It’s Time to Make Corporate Governance Your Business


A business is only as good as its reputation. And now, more than ever, we are living in a world where reputations can be made, and destroyed, overnight. It’s not just about keeping shareholders happy anymore – interest in corporate governance is becoming important to ever-growing segments of the population. Company leaders would be wise to take heed! This is an area that demands constant, rigorous attention, because the marketplace is the ultimate compliance officer.

But what exactly is good corporate governance? In its simplest terms, it’s a commitment to openness, honesty and transparency. It’s a willingness to adhere to a written and unwritten code of ethics and moral values, with every decision guided by independence, accountability and fairness. What’s important to note is that laws and regulations alone cannot guarantee fair practices. Every individual in the company – from top to bottom – must have a willingness to act ethically.


Is prevention better than cure?


When it comes to corporate governance, the answer is most definitely yes. You may have heard the old saying “It’s easier to ask forgiveness than to ask permission.” Open any newspaper and you’ll find an embarrassing number of institutions attempting to do just that – assuming they can get away with dodgy business dealings or treating their customers poorly. But in this age of near-instant information, word spreads. People find out. And they don’t easily forget.

According to Parmi Natesan, Executive: Centre for Corporate Governance at the Institute of Directors in Southern Africa (IoDSA), “Poor governance practices continue to hamstring our public sector institutions, and we need to understand the issues here so they are not repeated.” Indeed, when a company’s reputation is damaged it’s extremely difficult to fix it. Just ask VW, or Bell Pottinger, Facebook, Google, or the seemingly endless list of local SOEs who are in full damage control. Some will never recover, and their shareholders are understandably livid. If they’d simply focused more on ethical corporate governance from the start, many of them wouldn’t be in this situation today.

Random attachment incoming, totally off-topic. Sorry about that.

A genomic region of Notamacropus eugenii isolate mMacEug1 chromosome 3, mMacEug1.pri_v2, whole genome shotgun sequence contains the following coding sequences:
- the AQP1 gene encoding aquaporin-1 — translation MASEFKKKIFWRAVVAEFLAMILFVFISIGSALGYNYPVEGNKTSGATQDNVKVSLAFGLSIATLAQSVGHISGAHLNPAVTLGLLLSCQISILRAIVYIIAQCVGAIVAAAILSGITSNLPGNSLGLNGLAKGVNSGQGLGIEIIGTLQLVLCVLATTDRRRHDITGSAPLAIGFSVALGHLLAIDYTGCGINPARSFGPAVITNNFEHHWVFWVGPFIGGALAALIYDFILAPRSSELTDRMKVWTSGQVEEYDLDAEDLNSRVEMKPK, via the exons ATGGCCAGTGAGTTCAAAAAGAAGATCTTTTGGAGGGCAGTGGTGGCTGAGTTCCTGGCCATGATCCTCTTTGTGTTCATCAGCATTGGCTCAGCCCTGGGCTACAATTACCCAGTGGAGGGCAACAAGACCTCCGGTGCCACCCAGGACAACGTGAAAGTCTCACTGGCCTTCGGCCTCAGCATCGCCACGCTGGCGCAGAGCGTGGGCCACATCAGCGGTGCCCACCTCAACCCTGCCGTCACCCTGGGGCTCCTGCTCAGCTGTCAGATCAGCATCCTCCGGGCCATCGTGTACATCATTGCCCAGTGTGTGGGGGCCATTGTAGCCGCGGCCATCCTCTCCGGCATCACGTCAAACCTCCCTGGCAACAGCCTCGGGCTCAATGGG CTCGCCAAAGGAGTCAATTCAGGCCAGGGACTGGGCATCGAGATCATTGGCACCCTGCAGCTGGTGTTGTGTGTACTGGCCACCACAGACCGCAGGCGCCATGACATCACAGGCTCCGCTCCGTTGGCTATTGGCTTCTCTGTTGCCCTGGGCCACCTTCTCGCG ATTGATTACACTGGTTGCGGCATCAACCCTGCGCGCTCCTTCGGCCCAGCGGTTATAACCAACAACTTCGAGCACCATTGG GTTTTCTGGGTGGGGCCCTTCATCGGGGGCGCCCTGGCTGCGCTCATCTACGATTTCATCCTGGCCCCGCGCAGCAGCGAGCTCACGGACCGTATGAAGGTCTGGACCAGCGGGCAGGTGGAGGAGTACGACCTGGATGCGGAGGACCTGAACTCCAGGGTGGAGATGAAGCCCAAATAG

It’s an issue that has not gone unnoticed. In February’s hard-hitting State of the Nation Address, President Cyril Ramaphosa himself stated that “This is the year in which we will turn the tide on corruption in our public institutions.”

Natesan adds, “The essential first step to achieving this laudable goal is to instil leadership that is both effective and ethical (as espoused in the first principle of King IV) across all sectors… The link between ethical and effective leadership is one of the distinguishing features of King IV, and I think recent events have shown us the fundamental truth of this.”

So where does that leave us? Certainly, effective, ethical leadership is vital, but leaders can only do so much without having systems in place to allow them to focus on the big picture.


Good corporate governance starts at the source


“It may sound like an old cliché,” says Stuart Scanlon, managing director of epic ERP – the official Southern African distributor of Epicor software, “but you cannot manage what you cannot measure. Corporate governance starts with having real-time access to information across the business. Disparate data sources and synchronised reporting databases simply cannot cut it anymore.” Solutions like Epicor CRM are instrumental in that they are able to consolidate multiple data pools into a system that allows for instant auditing and control over every aspect of your company’s interaction with your customers and prospects, all while providing the sort of transparency, agility and responsiveness that are vital to retaining them. In this real-time world, every minute gained can make a huge difference in ensuring that your corporate governance goals are being met, and that issues are addressed the instant they arise.


Ultimately, we all benefit


The impact of effective corporate governance can be far-reaching, extending beyond individual companies to the national economy as a whole. If everyone plays their part, public and investor confidence grows, which is especially important when one considers the increasingly international character of investment.

If we as a nation are to enjoy the benefits of the global capital market, and an increasingly globalised customer base, we must make it our priority to adhere to internationally accepted principles and corporate governance practices. It’s a win-win situation – both morally and financially.